If you've ever toyed with the idea of a kitchen compost -- or growing tomato plants in your own feces, for that matter -- but didn't know where to start, there's a Miami-based organization called Fertile Earth Foundation that would like nothing more than to help you become less wasteful with your, uh, waste. And if this talk about growing tomatoes in your poop didn't get your attention, maybe their calendar of near naked women bathing in tubs of fish excrement will.
Lanette Sobel, creator and co-founder of the Foundation, had the idea for the calendar while at a workshop on a farm in Homestead. "Something inspired me to say, 'I love poop,'" Sobel said, "and one of the other girls, actually a model for the calendar, she really took that to heart. She said, 'I wish more people would say 'I love poop.' And that sparked the idea for a project that would get people more connected to poop, something many are so disconnected from now."
The end result is a whole year's worth of women in their birthday suits and bathing suits, basking in piles of cow feces, squatting on toilet seats, and slathered in all kinds of South Floridian shit. Each calendar shoot was staged on a different sustainable farm in the region, and each model was chosen not just for her lovely lady lumps, but because she contributes in some way to sustainable living in South Florida.
"They are all amazing women," said Sobel of her sexy, shit-covered sirens. "Many of them are originally from South Florida. A lot of them have formed their own organizations. Jennifer Secada, for example, did Architecture for Humanity [an organization that seeks architecture and design solutions to global social humanitarian crisis], one has an environmental magazine, another is working on developing aquaponics farming in Puerto Rico, and another is involved with bringing the Moringa Tree, a very nutritious plant that can help eliminate hunger, to Africa. Many of them are certified permaculturists. So they're very smart and passionate women," Sobel said.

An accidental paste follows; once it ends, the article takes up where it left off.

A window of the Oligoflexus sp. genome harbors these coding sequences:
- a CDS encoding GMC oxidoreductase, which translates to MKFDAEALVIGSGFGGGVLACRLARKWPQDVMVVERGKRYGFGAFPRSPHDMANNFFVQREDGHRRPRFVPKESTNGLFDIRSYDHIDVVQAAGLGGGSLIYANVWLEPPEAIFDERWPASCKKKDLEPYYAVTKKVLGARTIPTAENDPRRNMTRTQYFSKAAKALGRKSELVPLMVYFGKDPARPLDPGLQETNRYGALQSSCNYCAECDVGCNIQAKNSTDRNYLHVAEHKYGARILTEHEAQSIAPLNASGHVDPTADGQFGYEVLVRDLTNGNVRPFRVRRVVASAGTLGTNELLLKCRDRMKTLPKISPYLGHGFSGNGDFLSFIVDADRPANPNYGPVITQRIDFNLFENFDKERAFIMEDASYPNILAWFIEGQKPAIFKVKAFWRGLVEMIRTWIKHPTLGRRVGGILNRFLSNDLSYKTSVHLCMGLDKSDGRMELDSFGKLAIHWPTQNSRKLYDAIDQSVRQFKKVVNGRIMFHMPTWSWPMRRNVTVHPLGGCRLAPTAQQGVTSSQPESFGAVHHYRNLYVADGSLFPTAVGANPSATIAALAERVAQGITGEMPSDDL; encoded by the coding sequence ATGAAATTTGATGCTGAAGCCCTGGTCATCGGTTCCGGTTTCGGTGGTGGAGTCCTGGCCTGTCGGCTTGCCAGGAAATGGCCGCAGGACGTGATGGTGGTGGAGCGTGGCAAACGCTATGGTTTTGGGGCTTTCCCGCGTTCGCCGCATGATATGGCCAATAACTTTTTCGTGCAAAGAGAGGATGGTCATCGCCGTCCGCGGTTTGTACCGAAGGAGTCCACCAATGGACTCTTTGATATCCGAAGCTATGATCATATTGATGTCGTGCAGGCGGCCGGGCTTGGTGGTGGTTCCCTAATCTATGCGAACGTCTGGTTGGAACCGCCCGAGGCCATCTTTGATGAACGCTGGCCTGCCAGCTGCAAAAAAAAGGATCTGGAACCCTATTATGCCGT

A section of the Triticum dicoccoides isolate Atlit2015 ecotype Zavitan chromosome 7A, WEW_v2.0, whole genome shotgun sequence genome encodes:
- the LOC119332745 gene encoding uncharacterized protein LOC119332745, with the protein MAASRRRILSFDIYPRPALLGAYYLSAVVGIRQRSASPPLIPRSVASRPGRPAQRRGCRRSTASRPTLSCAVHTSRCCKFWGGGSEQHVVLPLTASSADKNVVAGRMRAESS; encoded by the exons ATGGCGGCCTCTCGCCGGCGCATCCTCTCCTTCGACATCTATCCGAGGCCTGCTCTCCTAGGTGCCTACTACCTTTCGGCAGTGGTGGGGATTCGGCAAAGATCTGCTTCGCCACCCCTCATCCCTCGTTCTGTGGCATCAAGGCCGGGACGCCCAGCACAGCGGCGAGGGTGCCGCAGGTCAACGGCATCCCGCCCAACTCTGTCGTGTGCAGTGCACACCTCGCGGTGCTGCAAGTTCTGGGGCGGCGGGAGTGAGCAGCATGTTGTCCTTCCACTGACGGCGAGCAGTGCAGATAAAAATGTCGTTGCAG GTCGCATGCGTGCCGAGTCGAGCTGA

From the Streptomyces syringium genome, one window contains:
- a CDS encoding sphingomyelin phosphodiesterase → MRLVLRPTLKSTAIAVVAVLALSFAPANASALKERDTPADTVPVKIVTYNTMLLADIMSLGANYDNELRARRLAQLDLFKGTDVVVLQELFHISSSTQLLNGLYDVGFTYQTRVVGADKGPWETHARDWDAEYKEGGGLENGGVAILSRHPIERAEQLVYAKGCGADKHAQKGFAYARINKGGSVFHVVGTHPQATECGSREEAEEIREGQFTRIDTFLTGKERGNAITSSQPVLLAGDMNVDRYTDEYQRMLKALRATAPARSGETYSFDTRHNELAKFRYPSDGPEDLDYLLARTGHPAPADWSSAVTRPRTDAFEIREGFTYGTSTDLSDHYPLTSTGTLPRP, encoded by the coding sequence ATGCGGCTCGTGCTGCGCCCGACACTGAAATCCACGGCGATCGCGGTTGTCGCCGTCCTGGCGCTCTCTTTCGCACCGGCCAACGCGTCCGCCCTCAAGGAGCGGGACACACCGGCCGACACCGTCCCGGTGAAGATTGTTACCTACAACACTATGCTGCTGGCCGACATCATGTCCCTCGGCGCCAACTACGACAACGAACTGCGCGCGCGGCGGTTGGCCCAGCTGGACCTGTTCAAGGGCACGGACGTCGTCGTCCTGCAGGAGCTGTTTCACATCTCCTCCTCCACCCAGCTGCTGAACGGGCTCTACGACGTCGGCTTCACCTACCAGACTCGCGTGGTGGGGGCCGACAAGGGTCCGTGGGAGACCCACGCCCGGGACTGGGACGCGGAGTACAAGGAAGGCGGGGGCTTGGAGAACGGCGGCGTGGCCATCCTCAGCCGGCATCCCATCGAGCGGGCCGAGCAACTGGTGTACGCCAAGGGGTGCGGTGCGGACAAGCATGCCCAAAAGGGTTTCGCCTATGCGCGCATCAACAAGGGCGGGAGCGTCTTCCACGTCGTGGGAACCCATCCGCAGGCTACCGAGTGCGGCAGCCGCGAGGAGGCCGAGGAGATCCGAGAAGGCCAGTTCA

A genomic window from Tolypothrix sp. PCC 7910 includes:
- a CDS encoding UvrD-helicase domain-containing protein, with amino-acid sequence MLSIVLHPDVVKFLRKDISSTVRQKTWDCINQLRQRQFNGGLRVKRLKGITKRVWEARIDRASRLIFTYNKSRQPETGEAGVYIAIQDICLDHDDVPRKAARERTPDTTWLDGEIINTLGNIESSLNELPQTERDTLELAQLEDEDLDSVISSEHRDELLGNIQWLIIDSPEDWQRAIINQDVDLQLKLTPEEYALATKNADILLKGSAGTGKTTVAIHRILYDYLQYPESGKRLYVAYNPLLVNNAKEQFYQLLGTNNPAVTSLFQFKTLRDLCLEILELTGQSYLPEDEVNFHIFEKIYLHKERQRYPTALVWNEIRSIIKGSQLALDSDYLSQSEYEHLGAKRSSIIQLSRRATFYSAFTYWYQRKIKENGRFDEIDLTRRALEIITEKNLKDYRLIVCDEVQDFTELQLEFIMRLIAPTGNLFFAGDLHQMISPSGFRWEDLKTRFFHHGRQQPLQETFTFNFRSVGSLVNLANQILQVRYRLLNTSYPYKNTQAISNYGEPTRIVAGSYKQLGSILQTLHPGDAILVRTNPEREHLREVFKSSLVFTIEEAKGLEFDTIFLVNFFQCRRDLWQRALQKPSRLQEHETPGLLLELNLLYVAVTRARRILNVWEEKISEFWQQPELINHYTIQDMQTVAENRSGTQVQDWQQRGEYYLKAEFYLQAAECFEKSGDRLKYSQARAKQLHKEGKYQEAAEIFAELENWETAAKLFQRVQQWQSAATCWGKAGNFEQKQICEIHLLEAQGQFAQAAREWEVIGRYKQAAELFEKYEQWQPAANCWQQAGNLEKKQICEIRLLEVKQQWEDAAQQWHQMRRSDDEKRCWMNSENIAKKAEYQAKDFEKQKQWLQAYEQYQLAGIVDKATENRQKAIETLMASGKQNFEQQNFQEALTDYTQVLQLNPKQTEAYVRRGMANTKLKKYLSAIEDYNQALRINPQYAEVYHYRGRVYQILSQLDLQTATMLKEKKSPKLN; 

Priscilla Schmidt is a certified permaculture designer and a model for the calendar. For her shoot, her first modeling experience, she had to squat half-naked on a composting toilet. But it was worth it, she said. "Despite the shocking name, this calendar is a tasteful synergy of art, sustainability education, and good ol' sex appeal," Schmidt said. "In the male-dominated world of composting, it is quite unusual to find such a large group of females who are willing to get their hands dirty. It's even more rare that they're all incredibly hot!"
Fertile Earth is selling the calendars at 25 bucks a pop through a Kickstarter campaign. The group plans to funnel the proceeds toward funding a number of its initiatives, including bringing "worm workshops" to Title I schools. These workshops are aimed at educating students - and teachers - about composting and recycling.
In the past, the organization has also partnered with several hotels, stadiums, and other institutions in order to divert still-edible food discards to families in need or, in some cases, to feed animals. Before engaging in this project, she did extensive research, which involved more than a little dumpster diving, as well as more mathematical methods, to discover some staggering statistics -- for example, that Miami hotels generate 40,000,000 pounds of organic waste every year. With this in mind, Sobel said one of Fertile Earth's goals is to expand its reach to help more large-scale facilities direct their "waste" away from the landfill.
"Landfills are like holding cells," Sobel explained. "Researchers in Arizona did a dig 50 years deep into a landfill, and found newspapers you could still read and a hot dog still in tact in the bun. Things are not breaking down in landfills because they're so tightly packed, there's not enough air and moisture to let things biodegrade. And a big part of what they try to do is to keep moisture and air out," which doesn't help matters much, Sobel said. This all results in a toxic sludge at the base of our landfills, which inevitably leaks into our ground water, especially since the water hides just feet below the surface of the soil in our communities, Sobel said.
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"The point is, when you throw something away, there really is no 'away,'" said Sobel. "This calendar is to get people to think about waste in a different way, and to educate them about how they can handle their waste differently."
While at least one of the calendar girls can proudly boast that she composts her own used tampons and yes, her own fecal matter, Sobel says she would be happy if you just tossed your carrot tops into a compost under your sink. "You don't have to wait for the government to start a composting program," Sobel said. "You can do it in your own home. It's very freeing."
You can buy the poop-riddled calendars (just in time for the holidays!) through the group's Kickstarter page.